There is waning interest in our foster son and I no longer believe it is my imagination. The urgency of helping this little boy and his siblings, all less than four years old, appears to be fading. The activity around the case, even the court dates have spread out, leaving us big gaps in time for us to bond and love and grow closer as a family, but distracting us from the reality–that our son is a foster child in the custody of the State of Maryland, until and unless the Baltimore Circuit Court for Juvenile Causes determines otherwise.
We hear less and less from those who were with us so often for better or for worse in the first year. His initial case worker who was so much a part of our lives and such a huge support in the first four months is now completely unreachable. The Child Protective Services worker who also was with us from the very beginning and was at the first few hearings is also no longer around. His current case worker who seemed so eager back in January when she was handed our son’s case is now busy with other things. She has moved to a new location, is in a new department and has an intern in tow. There are indications that her interest in reunification is also waning. This is not to say that the plan for our son has changed, it has not. But the word from our worker and even some of the comments that the case worker has dropped on other people seem to indicate that the excitement of pressing the case forward under the current plan has diminished. She still does not communicate with us, shares nothing that would help us continue along this path with the full understanding of what our future holds, both for the three of us as a family or the two of us if he is to leave.
There appears to be disinterest from the family, but we don’t know what that means in reality, if it means anything at all. There are visits every week and we know that they cause our son’s case worker frustration but we don’t know why. We had contact with one of our foster son’s relatives, a relationship we had hoped to maintain but we have not heard from that person in close to a year. There are doctor appointments scheduled but no one shows up anymore but me. It is worrisome a little. The appointments were supposed to help with the transition, to give the parents more time to be around their son, to begin to understand his medical situation, to be able to ask questions. But no one comes, not the parents or the case worker and I don’t know what it means. We have less contact with his court appointed attorney, and that is not to say that her interest too is waning–it is simply a matter of hearings getting spread out as the case drags on.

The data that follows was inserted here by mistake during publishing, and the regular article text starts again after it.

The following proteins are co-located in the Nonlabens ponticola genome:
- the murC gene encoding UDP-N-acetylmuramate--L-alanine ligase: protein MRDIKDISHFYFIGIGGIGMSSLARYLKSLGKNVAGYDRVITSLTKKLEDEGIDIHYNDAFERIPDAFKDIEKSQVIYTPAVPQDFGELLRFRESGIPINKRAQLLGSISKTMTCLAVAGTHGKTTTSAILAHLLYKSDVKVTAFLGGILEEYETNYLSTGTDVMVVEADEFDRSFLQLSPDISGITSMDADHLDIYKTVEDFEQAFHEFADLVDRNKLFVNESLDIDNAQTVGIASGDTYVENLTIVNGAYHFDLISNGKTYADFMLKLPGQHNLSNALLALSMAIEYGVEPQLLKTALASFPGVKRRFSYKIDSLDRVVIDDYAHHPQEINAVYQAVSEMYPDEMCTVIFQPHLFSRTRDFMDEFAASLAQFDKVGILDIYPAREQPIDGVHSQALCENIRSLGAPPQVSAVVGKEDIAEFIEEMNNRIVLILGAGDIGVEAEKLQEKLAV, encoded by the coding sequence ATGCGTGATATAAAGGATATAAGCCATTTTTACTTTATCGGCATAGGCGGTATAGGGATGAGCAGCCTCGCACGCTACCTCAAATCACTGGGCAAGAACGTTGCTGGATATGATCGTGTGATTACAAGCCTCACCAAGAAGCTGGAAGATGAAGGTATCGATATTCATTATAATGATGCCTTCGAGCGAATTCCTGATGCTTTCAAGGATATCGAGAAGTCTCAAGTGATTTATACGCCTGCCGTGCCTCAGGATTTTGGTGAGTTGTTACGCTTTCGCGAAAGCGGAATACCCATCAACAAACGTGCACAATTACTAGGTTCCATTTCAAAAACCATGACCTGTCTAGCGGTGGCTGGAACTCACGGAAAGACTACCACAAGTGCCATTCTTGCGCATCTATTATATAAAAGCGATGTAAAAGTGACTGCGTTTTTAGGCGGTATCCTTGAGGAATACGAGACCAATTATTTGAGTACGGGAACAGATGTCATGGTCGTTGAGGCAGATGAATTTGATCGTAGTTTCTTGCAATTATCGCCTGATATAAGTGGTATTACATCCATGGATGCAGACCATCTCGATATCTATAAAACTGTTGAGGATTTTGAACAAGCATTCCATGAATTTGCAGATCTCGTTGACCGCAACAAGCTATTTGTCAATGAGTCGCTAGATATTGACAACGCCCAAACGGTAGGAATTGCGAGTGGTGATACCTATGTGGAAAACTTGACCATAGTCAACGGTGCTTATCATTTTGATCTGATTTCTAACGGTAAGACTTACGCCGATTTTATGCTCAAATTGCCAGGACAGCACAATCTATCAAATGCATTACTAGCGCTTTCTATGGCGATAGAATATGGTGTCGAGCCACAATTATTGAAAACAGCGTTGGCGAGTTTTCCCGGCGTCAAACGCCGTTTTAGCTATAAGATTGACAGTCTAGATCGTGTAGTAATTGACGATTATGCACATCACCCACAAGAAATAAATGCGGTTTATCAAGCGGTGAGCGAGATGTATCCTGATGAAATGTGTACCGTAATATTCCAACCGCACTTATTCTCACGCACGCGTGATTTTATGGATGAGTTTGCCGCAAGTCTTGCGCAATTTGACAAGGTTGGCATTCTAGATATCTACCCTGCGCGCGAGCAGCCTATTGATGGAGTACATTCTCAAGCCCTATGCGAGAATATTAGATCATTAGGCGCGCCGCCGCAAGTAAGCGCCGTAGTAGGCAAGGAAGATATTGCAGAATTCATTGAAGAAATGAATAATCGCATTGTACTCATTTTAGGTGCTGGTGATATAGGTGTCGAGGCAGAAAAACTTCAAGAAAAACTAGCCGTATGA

We no longer keep up The Book, that sacred binder full of documents that tracked his caloric intake, his daily progress, his medical records, even his bowel movements. With the improvements in his weight and overall health and development, I begrudgingly gave up the constant documentation of his life. This last weekend I put both volumes of The Book into a closet after filing away the latest medical documents. I guess my interest has waned in maintaining it. The Book served its purpose and for now would mostly amount to busy work. I do regret that we are not recording things about his development–the words he uses, the mini-milestones he achieves. I thought that it would be interesting for him to read someday.
I too have changed over time. I think we both have. We are mostly consumed by our wonderful life. Our foster son is becoming so boisterous, full of fun and energy. We can talk to each other now. We all get sucked into this life that we lead as a family, both the happy-fun and the screamy-pouty-not-so-fun times. It is all good–good for us–good for him. I have lost interest completely in wearing my sadness on my sleeve. I am less prone to tears; I do not walk around in a daze. There is hope for us and maybe that is all I wanted, just to know that it is not so absolute. It does seem that I have made some kind of peace with what is happening and I imagine that will continue at least until the next court date.
One day this coming January, for a few hours in a courtroom in Baltimore, Maryland, everyone will shake off their disinterest and will feign that they are engaged in this case again. What will happen is anyone’s guess, but in all likelihood the maneuverings before and during the hearing will result in another court date sometime in July 2009, another six months so that everyone can go back to the way things were.